For doing the dangerous, dirty, and undesirable work that locals don’t want to do, Southeast Asian workers are left with less protection than that afforded to people with cushy office jobs and elephantine expatriate compensation packages. Migrant caregivers are not covered by the LSA and are not entitled to Taiwan’s minimum wage, nor are they able to claim basic rights such as a regular day off. Many are subjected to brutally long hours, often made to perform tasks outside their job description, and are all but barred from having anything in the way of a romantic relationship. Pregnancies among migrant workers are often met with two options from employment brokers: abortion or deportation.

Caregivers are at the mercy of the families that employ and house them. Some families treat their caregivers and helpers well. But the door to mistreatment and manipulation is left wide open for bad actors.

As a case in point, one of the first cases of caregiver abuse I reported on was that of Ruby Comida. In 2014, after paying a manpower agency in the Philippines US$1,800 to secure her a job in Taiwan. She was first placed in Taichung, under the employ of two brothers who needed assistance in caring for their aging parents. In reality, she was shuffled between various homes to do all manner of work, on-call virtually 24 hours a day.

When the younger of the two brothers propositioned Comida for sex, summoning her to his bedroom and playing a pornographic movie, instructing her to do to him what the actress was doing to the man on screen, she fled. After a few weeks at a shelter, she found another job, only to live out the nightmare of sexual abuse once more. In her story of being treated as an in-home sex worker, Comida is far from alone. Convictions for rape or sexual assault committed against caregivers are rare. Often, the victims are encouraged to settle out of court.

Taiwan’s bloody fishery industry

Migrant fishermen operating in the deep-water fleet have their legal protection overseen by Taiwan’s Fisheries Agency (FA) rather than the Ministry of Labor. The FA, which operates under the umbrella of the Council of Agriculture, is concerned more with the profitability and sustainability of the fishing industry and less with the welfare of those working on fishing vessels.

航經印尼海域沒掛國旗 屏東籍漁船被查扣

Photo Credit: CNA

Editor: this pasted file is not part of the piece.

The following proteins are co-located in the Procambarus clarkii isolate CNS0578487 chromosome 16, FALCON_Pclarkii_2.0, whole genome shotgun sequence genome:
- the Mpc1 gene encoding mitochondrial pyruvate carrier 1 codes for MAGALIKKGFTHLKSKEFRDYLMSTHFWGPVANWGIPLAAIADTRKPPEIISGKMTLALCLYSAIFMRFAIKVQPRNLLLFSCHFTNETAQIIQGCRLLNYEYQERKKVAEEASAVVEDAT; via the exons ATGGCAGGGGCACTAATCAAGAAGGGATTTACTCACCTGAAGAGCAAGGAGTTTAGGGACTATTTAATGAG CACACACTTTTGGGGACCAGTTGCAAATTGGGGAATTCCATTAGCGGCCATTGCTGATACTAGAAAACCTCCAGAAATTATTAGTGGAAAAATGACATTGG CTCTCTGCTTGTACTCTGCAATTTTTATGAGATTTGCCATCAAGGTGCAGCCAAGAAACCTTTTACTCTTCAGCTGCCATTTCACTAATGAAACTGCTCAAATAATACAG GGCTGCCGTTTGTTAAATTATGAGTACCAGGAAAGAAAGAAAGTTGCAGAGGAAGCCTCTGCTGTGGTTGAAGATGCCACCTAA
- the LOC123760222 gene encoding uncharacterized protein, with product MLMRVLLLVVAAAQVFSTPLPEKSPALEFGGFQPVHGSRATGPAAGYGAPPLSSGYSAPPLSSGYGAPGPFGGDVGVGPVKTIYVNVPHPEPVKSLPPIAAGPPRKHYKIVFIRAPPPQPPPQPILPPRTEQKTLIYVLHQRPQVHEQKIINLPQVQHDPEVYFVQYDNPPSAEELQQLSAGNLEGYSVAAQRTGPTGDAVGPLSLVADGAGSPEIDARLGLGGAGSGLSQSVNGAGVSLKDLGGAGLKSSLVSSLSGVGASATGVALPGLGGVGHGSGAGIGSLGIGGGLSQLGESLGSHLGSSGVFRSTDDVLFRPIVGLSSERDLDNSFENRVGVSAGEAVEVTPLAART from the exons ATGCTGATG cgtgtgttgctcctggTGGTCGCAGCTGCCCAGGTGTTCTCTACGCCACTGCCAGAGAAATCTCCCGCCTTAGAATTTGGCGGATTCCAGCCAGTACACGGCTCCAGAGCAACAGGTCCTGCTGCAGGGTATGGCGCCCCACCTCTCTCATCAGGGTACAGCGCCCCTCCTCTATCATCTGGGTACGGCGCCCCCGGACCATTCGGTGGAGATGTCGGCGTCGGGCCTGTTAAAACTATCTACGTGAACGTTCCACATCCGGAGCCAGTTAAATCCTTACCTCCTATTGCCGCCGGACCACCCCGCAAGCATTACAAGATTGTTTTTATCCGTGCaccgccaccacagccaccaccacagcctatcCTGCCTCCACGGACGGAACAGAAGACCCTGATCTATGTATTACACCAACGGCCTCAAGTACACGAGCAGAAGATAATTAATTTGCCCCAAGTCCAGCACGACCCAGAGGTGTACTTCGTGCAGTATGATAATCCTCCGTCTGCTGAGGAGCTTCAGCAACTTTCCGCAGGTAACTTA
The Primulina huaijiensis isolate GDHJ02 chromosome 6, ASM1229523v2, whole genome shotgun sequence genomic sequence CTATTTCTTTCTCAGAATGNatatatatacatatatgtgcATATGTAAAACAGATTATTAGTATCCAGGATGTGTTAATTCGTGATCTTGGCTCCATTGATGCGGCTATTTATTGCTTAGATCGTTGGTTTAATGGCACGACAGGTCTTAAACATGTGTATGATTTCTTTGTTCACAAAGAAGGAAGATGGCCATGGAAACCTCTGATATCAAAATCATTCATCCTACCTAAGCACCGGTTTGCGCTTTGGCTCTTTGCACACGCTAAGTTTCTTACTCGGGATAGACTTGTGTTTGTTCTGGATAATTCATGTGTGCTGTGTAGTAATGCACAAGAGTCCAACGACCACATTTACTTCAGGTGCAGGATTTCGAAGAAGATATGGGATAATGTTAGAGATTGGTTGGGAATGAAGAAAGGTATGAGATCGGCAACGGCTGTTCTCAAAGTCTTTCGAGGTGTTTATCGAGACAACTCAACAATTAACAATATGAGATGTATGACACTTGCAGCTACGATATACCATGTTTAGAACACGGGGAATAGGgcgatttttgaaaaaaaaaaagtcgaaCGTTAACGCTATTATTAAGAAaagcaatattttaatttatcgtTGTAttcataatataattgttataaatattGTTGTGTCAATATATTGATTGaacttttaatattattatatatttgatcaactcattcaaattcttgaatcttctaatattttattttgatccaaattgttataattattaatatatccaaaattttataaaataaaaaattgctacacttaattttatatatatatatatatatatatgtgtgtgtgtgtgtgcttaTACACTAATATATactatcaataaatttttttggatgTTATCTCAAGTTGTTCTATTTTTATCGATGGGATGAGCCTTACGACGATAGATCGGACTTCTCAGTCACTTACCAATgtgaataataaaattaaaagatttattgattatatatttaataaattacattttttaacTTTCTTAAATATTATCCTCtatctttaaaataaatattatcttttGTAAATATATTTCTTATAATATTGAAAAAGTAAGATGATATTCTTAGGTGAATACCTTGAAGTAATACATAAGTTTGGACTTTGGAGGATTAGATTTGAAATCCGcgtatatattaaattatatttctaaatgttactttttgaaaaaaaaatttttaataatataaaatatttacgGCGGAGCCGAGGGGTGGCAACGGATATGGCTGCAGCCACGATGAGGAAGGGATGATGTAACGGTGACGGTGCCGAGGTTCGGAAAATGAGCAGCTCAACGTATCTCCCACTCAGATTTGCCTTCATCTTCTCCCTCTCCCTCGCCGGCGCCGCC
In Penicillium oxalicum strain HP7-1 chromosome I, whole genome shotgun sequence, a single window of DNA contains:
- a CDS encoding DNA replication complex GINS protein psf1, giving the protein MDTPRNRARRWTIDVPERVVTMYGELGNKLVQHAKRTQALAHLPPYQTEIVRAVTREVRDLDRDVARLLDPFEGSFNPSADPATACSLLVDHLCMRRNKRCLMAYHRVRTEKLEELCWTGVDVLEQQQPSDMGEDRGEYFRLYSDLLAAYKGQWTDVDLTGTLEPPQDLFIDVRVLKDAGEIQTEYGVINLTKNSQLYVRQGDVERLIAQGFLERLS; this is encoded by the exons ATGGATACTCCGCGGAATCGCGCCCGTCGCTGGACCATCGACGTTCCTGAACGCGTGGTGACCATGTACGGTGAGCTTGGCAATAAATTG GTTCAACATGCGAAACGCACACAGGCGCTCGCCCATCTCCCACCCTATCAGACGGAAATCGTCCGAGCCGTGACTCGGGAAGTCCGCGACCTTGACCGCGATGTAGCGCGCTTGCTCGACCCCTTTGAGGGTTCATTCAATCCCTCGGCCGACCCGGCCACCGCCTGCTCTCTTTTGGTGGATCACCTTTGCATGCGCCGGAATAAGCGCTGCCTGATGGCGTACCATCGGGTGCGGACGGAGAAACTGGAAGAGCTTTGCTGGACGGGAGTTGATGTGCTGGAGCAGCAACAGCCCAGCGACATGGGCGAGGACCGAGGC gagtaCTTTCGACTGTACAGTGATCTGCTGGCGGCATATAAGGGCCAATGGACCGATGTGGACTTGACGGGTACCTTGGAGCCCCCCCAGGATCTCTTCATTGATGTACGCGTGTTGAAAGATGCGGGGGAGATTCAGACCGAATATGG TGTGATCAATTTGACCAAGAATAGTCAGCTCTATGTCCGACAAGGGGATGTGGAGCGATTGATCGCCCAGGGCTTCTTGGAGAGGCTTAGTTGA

A Pingtung registered fishing boat that was suspected of illegally passing through Indonesian waters, April 25, 2020.

These fishermen from overseas are left vulnerable to all manner of abuse, from physical to economic to psychological. Due to transshipment of fishermen on the high seas, there are no hard, accurate statistics on the number employed in Taiwan’s deep-water fleet. Fishermen are frequently made to endure forced labor, transferred illegally between boats without documentation.

Prosecution of human traffickers of the sea is made difficult, given that some ships fly flags of convenience, registered in countries such as Panama, where regulations are lax at best.

What is to be done?

The list is simple enough to write out, more difficult to imagine coming to fruition, and in light of the way things stand, nigh impossible to bring about.

But what was once thought impossible has never stopped Taiwan before. Its very existence as a free, fully democratic state was once an impossibility. And yet, here she stands.

The steps should be as follows:

  1. Abolish the brokerage system. End this glorified means of rent-seeking off of indentured servitude, by which thousands are cheated and robbed of their hard-earned pay.
  2. In place of the brokerage system, fully implement the direct-hire scheme. It already exists, though it is not made easy, and puts the onus for all paperwork and proper documentation on the employer. Employers have little reason to use the scheme, given they can hire a broker to handle all matters legal and bureaucratic. Also, it’s likely that much of the paperwork burden said to justify the existence of brokers can be eliminated, as brokers have a vested interest in keeping the process of immigration opaque and difficult to navigate.
  3. Amend the LSA to include all people, from all nations, working in all professions.

I ask you to put yourself in the position of one of those 800,000 because it is not the politicians who make the laws. They are merely the mechanism. Never was a law passed that was in the best interest of the people which was not demanded by the people themselves. Without that demand present, such laws that might come to protect those of us most vulnerable may never arrive. Why? Because the demand simply isn’t there. Not yet.

But there was a time when there was little demand for marriage equality.

There was an age when the languages and accents of the proud indigenous tribes were denigrated rather than celebrated. That has changed, thanks to the collective will of the young, the progressive, and the compassionate.

We are the voice that must raise itself for those who have not yet been granted the right to speak for themselves; not without fear of reprisal that would see them effectively banished.

Do not let that voice go silent. Do not let it remain unheard.

TNL Editor: Daphne K. Lee, Nicholas Haggerty (@thenewslensintl)